Hand Sanitizers: what is it, really, and are we using it right?
In the recent history of this pandemic, local pharmacies and other stores experienced particular shortages of certain items, one of them being hand sanitizers–but what is it really that we ran out of stock on? Is it necessary to bulk buy them again? If I do need to buy it, how do I know which one is good? As highlighted in these probable questions and to answer them, it is important to understand what hand sanitizers are–what is inside them, what they are used for, how effective they are–and discuss them along with other related hygiene topics and methods, but first, with the basics.
In general, when discussing hand hygiene, hand washing is preferred over hand sanitizers other than in healthcare settings which involves frequent patient contact and disease exposure. In healthcare settings, it may be more effective than hand washing: they are able to prevent the spread of pathogens (like the virus in COVID-19) in the absence of a sink and are generally less irritating than soaps. For hand sanitizers to be effective, the CDC and FDA states they must be more than 60% ethanol or 70% isopropanol (both are types of alcohol). Another substance that is shown to work is benzalkonium chloride, but this is not as effective in inactivating certain bacteria and viruses compared to the alcohols. Hand sanitizers may be temporarily effective, but some pathogens are known to be resistant to these substances. This is why even in the healthcare setting, professionals are encouraged to wash their hands before eating, after using the restroom, or when they cough, sneeze, or blow their nose–they emphasize that hand sanitizer is not a substitute for washing hands in such cases or other cases with sanitization protocols specific to certain medical procedures.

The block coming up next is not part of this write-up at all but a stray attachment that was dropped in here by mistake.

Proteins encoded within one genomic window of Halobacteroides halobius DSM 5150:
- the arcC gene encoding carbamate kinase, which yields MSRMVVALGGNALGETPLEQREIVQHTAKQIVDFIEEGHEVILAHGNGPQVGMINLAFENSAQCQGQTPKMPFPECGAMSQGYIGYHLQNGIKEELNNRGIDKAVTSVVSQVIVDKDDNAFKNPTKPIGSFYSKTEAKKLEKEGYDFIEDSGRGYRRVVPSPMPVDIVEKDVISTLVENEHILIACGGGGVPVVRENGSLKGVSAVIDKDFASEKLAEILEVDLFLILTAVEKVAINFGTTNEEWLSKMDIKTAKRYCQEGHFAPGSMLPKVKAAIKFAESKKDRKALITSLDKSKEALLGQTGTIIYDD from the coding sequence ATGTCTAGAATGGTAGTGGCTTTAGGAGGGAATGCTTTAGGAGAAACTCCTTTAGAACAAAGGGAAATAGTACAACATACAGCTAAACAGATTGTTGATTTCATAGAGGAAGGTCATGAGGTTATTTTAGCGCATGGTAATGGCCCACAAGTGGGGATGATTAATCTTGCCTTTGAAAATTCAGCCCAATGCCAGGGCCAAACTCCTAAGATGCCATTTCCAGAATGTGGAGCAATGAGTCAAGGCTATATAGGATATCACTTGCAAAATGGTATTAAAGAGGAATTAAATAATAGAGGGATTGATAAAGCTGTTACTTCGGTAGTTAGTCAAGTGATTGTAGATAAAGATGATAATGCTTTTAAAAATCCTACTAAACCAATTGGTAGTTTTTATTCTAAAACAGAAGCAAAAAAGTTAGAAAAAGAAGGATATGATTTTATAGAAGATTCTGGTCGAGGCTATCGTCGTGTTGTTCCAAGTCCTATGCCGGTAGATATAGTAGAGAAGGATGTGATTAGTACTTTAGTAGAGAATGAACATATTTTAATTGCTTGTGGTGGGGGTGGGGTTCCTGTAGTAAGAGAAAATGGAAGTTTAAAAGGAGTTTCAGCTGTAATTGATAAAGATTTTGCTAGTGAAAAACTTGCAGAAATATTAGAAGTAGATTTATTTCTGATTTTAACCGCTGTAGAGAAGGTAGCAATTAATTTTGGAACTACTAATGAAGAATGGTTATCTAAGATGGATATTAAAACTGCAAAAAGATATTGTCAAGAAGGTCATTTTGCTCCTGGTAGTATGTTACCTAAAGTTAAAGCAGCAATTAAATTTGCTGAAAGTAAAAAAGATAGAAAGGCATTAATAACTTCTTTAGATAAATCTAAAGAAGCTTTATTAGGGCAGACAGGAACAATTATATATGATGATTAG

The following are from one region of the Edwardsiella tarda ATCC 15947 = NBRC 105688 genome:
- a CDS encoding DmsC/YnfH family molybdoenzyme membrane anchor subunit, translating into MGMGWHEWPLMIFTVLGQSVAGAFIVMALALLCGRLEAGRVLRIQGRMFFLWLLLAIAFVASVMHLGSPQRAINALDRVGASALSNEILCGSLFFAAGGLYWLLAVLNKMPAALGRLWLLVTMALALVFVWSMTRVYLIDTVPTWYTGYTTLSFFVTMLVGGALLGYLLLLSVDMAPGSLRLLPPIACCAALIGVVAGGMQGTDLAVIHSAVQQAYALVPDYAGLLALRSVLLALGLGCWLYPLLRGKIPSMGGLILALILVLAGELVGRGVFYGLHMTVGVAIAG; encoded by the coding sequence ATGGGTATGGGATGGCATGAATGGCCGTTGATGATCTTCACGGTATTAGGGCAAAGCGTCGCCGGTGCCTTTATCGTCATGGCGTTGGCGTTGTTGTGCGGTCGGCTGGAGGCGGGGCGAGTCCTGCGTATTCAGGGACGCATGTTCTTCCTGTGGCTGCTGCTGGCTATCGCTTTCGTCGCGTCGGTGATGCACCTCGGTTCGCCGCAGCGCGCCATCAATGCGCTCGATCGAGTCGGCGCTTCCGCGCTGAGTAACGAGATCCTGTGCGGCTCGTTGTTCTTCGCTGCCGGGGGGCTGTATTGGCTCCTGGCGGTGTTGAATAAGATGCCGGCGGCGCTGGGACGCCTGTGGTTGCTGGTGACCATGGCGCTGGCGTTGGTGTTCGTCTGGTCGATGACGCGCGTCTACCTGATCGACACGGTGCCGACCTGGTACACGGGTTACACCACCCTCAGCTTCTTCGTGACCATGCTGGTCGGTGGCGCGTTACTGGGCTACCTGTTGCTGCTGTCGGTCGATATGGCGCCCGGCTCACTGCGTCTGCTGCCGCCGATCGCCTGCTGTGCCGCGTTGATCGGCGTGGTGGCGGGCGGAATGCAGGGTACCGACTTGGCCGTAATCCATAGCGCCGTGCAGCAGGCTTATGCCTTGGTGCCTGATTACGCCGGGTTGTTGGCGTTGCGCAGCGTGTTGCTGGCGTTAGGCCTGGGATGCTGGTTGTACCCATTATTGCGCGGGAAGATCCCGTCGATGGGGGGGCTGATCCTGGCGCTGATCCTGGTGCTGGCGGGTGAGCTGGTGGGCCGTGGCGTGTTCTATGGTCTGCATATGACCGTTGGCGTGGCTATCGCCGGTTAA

Image Source: Shenandoah University
In comparing soap and hand sanitizer, soap dries out your hands more than a hand sanitizer would, but washing your hands is a more definitive way to keep your hands clean. Hands must be washed for at least 20 seconds, and in that 20 seconds, the soap packages the individual pathogens on your hands and the entire package gets washed away down the sink with the water. Hand sanitizers that contain enough alcohol will inactivate most pathogens that are sitting on your hands and do not get washed away. To properly use hand sanitizers, follow the instructions on the label:
- Apply about a dime-sized amount on one palm with dry hands
- Lather the product all over both your hands and wait until both your hands are completely dry
- When the product is used correctly, it can be effective in inactivating most pathogens. Some pathogens may survive in alcohol, but the virus responsible for COVID-19 is not one of them.
Image Source: Freepik
However, to rid of all the pathogens most effectively, hand washing is recommended. Since alcohol is volatile in that it dries very quickly, it can also dry out your hands. Hand sanitizers often include ingredients to prevent this, but it is important to keep your skin hydrated when using soap and alcohol based sanitizers to prevent cracks in dry skin which can potentially introduce pathogens into your body.
Although hand sanitizers can be a convenient and effective way to prevent the spread of the virus and protect yourself from it, it should not be the only tool you use as a form of hand hygiene– proper handwashing is significantly more effective in cleaning your hands. If you would like to know more about hand sanitizer or hygiene, please refer to the CDC and FDA guidelines and recommendations. When shopping for these items in the future, it may be worth revisiting this information to help you and your community continue to stay safe and healthy.
By Emin Lee